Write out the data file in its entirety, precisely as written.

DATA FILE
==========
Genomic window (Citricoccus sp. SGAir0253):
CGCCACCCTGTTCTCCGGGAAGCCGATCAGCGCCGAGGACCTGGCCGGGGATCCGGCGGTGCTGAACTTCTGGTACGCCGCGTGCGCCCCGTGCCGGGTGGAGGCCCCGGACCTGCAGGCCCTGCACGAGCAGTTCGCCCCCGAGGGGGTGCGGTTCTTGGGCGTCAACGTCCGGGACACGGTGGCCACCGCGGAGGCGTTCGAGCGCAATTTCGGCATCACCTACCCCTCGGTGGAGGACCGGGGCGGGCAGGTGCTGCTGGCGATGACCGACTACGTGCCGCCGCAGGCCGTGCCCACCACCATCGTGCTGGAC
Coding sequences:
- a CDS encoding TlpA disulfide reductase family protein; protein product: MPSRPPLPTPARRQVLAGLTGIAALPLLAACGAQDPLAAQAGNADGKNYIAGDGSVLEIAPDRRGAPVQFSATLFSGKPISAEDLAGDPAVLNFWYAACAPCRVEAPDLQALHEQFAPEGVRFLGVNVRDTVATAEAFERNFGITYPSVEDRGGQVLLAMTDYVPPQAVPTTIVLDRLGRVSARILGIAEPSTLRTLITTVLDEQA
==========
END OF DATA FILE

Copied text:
Genomic window (Citricoccus sp. SGAir0253):
CGCCACCCTGTTCTCCGGGAAGCCGATCAGCGCCGAGGACCTGGCCGGGGATCCGGCGGTGCTGAACTTCTGGTACGCCGCGTGCGCCCCGTGCCGGGTGGAGGCCCCGGACCTGCAGGCCCTGCACGAGCAGTTCGCCCCCGAGGGGGTGCGGTTCTTGGGCGTCAACGTCCGGGACACGGTGGCCACCGCGGAGGCGTTCGAGCGCAATTTCGGCATCACCTACCCCTCGGTGGAGGACCGGGGCGGGCAGGTGCTGCTGGCGATGACCGACTACGTGCCGCCGCAGGCCGTGCCCACCACCATCGTGCTGGAC
Coding sequences:
- a CDS encoding TlpA disulfide reductase family protein; protein product: MPSRPPLPTPARRQVLAGLTGIAALPLLAACGAQDPLAAQAGNADGKNYIAGDGSVLEIAPDRRGAPVQFSATLFSGKPISAEDLAGDPAVLNFWYAACAPCRVEAPDLQALHEQFAPEGVRFLGVNVRDTVATAEAFERNFGITYPSVEDRGGQVLLAMTDYVPPQAVPTTIVLDRLGRVSARILGIAEPSTLRTLITTVLDEQA